However, knowing that the people wanted to make him an earthly king - not the Lord of Life who would hang from the cross - Jesus withdrew from their presence. Still, they followed him to Capernaum, because they wanted more bread, earthly bread that can only satisfy for a time.

The dialogs in John

The fourth Gospel is filled with dialogs. The question is: What is the level at which we are going to conduct this debate? At the lowest, dreariest level? Or at the highest? Nicodemus could not at first see past the idea of being born again from his mother's womb, when Jesus was really speaking about being born from above. The Samaritan Woman, however, despite being intrigued with the idea of living water and a jar that never runs dry, saw the truth that Jesus is the Living Water, and through her testimony led her whole village to Christ.

The people who pursued Jesus to Capernaum cannot get past the idea of bread and more bread. They want Jesus to be like an emperor in Rome, entertaining the masses with bread and circuses. Now certainly bread is good, especially when we share it with others. That is why it says in the Book of Proverbs "The generous will be blessed, for they share their food with the poor."6 But the earthly bread is a sign that points to something greater - it points to our Lord Jesus, the Bread of Life. The Bread of Life is the real thing, the lasting thing.

And so, the dialog continued. The people reminded Jesus that Moses gave them bread in the wilderness, the manna that kept them alive, and it was given to them every day. (Hint! Hint! Give us more bread!) But Jesus responded by reminding them that God, not Moses, gave the bread. They should strive for the Bread of Life.7

"I am the Bread of Life," Jesus clarified more than once.8 And Jesus reminded them their ancestors perished in the desert. He was offering something more. But when they complained further, Jesus said "Stop murmuring among yourselves,"9 Why wouldn't they remember that in the same way the people murmured in the desert, and they all died there?

Truth is truth

And this is where, in our Gospel reading for today, Jesus tells them - and us - that the truth is not negotiable: "Amen, amen, I say to you, unless you eat the flesh of the Son of Man and drink his blood, you do not have life within you. Whoever eats my flesh and drinks my blood has eternal life, and I will raise him on the last day."

Here's where a pollster might have told Jesus to pull his punches. According to a footnote in the New American Bible, Revised Edition, with regard to the word "eats," "... the verb used in these verses is not the classical Greek verb used of human eating, but that of animal eating: 'munch,' 'gnaw.'"10 Ripping, tearing, gnawing - every bit as shocking and alarming as the Lord of Life brutalized and dying on a cross!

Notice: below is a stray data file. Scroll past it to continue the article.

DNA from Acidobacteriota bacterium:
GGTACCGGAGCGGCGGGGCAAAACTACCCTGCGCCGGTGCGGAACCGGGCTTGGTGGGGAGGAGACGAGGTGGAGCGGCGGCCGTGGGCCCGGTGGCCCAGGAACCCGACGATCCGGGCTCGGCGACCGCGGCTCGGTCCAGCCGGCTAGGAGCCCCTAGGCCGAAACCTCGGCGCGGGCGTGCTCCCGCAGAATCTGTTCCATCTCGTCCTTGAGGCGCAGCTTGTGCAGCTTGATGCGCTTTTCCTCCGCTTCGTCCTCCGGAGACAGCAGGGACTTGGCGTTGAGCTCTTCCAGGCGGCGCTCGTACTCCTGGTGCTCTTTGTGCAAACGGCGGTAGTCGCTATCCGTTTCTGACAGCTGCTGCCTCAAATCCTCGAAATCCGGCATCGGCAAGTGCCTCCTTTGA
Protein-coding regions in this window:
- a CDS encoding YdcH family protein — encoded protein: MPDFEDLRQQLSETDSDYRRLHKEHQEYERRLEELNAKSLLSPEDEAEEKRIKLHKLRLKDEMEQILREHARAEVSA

But this gift of God is not to be received as we would have it. It's what we must have! "For my flesh is true food, and my blood is true drink. Whoever eats my flesh and drinks my blood remains in me and I in him," our text declares.

By contrast, if we are content with our earthly appetites and earthly food only, Jesus said, "Unlike your ancestors who ate and still died, whoever eats this bread will live forever."

Who's still in?

You'd think that if ever Jesus needed a pollster to prevent him from making shocking, alarming statements, it would have to be in this dialog. Chew, rend, tear, like an animal. As the gospel tells us, "As a result of this, many [of] his disciples returned to their former way of life and no longer accompanied him."11 But when Jesus asked the apostles if they, too, were going to leave, Peter, who had been rebuked on another occasion for suggesting there was an easier way than the cross, was able to say here, "Master, to whom shall we go? You have the words of eternal life. We have come to believe and are convinced that you are the Holy One of God."12

Here is the choice we face, and judging by your presence at this Holy Mass, you have made your choice - unless we eat this bread and drink this cup, we have no part in him. It's not subject to an opinion poll, a focus group or, for that matter, a discussion. And since it is a gift, the body and blood of our Lord and Savior, let us receive it gladly. Let us take hold of the words of eternal life, because we are those who have come to believe and are convinced Jesus is the Holy One of God.

And we do not need to consult a pollster or check public opinion. We only need receive - and adore!